7. 7. http://neuinfo.orgA Quick Tour of the NIF
  8. 8. Domain Enhanced Search for NeuroscienceNIF now searches more than 55 databases with informationneuronal descriptions, neuronal morphology, connectivity, chemicalcompounds…
  9. 9. Ontology Based Search Refinement
  10. 10. Diverse Database ContentNeuroMorpho.orgNeuronDB
  11. 11. Concept-based search• Search Google: GABAergic neuron• Search NIF: “GABAergic neuron”– NIF automatically searches for types ofGABAergic neuronsTypes ofGABAergicneurons
  12. 12. Concept-based search
  13. 13. Use of Ontologies within NIF• Controlled vocabulary for describing type of resourceand content– Database, Image, Parkinson’s disease• Entity-mapping of database and data content• Data integration across sources• Search: Mixture of mapped content and string-basedsearch– Different parts of NIF use the vocabularies in different ways– Utilize synonyms, parents, children to refine search– Increasing use of other relationships and logical inferencing• Generation of semantic content (i.e. RDF, LinkedData)
  14. 14. http://neurolex.orgBuilding the NIF Ontologies
  15. 15. Modular OntologiesNIFSTDNSFunctionMoleculeInvestigationSubcellularAnatomyMacromolecule GeneMoleculeDescriptorsTechniquesReagent ProtocolsCellInstrumentsNSDysfunctionQualityMacroscopicAnatomyOrganismResource• Single inheritancetrees with minimalcross domain andintradomainproperties• Orthogonal:Neuroscientistsdidn’t like toomany choices• Human readabledefinitions (notcomplete yet)• Set of expanded vocabularies largely imported from existingterminological resources• Adhere to ontology best practices as we understood them• Built from existing resources when possible• Standardized to same upper ontology: BFO• Encoded in OWL DL• Provides mapping to source terminologies• Provides synonyms, lexical variants, abbreviations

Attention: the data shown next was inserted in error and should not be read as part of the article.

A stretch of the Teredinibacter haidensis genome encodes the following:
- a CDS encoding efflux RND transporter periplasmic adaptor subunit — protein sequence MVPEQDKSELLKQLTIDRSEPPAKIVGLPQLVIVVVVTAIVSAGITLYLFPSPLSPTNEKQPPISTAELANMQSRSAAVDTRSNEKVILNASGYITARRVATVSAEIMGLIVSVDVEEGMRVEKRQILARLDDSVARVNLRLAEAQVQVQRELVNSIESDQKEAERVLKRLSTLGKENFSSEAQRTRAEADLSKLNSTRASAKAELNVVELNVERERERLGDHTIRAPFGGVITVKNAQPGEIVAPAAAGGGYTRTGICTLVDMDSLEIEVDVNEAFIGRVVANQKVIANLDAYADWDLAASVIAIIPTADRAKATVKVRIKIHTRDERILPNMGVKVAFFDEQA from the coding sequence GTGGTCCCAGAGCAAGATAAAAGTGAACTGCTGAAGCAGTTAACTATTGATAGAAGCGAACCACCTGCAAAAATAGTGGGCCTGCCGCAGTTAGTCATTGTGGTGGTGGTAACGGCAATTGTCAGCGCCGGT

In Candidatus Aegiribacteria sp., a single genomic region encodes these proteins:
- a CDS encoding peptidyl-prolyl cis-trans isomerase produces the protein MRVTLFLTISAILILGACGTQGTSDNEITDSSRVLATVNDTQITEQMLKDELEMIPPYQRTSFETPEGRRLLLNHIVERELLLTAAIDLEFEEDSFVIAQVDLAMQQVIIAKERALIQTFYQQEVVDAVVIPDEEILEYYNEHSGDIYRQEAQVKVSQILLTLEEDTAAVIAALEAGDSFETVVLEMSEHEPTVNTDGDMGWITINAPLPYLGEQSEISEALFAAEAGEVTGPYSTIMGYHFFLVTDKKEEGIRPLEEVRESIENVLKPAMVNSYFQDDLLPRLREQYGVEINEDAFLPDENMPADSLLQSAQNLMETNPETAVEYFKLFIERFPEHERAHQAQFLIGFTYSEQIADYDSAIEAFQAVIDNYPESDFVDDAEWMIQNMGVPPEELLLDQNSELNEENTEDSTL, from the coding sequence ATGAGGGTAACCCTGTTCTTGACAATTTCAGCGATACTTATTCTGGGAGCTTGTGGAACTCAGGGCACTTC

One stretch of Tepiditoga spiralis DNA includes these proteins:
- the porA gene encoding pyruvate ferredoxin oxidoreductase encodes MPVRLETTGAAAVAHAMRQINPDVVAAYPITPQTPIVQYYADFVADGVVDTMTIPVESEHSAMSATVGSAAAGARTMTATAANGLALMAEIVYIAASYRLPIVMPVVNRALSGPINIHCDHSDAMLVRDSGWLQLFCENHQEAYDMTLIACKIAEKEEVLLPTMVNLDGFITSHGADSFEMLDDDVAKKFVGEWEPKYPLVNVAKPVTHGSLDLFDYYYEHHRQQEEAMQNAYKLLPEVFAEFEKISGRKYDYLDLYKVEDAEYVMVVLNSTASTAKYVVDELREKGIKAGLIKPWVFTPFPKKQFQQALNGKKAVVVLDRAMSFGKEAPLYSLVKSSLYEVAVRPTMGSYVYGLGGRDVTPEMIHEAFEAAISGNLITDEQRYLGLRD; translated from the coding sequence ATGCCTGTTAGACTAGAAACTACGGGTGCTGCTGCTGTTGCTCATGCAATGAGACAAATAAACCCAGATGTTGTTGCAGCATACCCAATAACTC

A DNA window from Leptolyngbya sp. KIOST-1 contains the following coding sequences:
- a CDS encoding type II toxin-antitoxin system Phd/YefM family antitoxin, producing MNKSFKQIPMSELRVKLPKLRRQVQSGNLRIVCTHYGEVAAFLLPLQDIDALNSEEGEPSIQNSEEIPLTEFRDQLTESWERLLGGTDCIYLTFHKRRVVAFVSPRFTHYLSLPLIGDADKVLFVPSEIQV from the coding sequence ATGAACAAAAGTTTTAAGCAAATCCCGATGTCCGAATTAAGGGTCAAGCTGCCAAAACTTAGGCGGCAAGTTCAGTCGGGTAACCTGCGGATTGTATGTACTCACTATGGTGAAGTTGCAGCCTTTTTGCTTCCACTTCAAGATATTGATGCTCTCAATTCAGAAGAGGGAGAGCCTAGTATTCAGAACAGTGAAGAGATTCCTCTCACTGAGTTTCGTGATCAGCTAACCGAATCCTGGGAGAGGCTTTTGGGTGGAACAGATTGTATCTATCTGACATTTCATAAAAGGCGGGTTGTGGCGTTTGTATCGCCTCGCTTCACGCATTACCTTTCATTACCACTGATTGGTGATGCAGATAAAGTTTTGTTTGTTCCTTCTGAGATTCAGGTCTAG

16. 16. Anatomy Cell TypeCellularComponentSmallMoleculeNeuro-transmitterTransmembraneReceptorGABA GABA-RTransmitterVesicleTerminal AxonBoutonPresynapticdensityPurkinjeCellNeuronDentateNucleusNeuronCNSCpllection ofDeep CerebellarNucleiPurkinjeCell LayerDentateNucleusCytoarchitecturalPart ofCerebellar CortexExpressed inLocated in“Bridge files”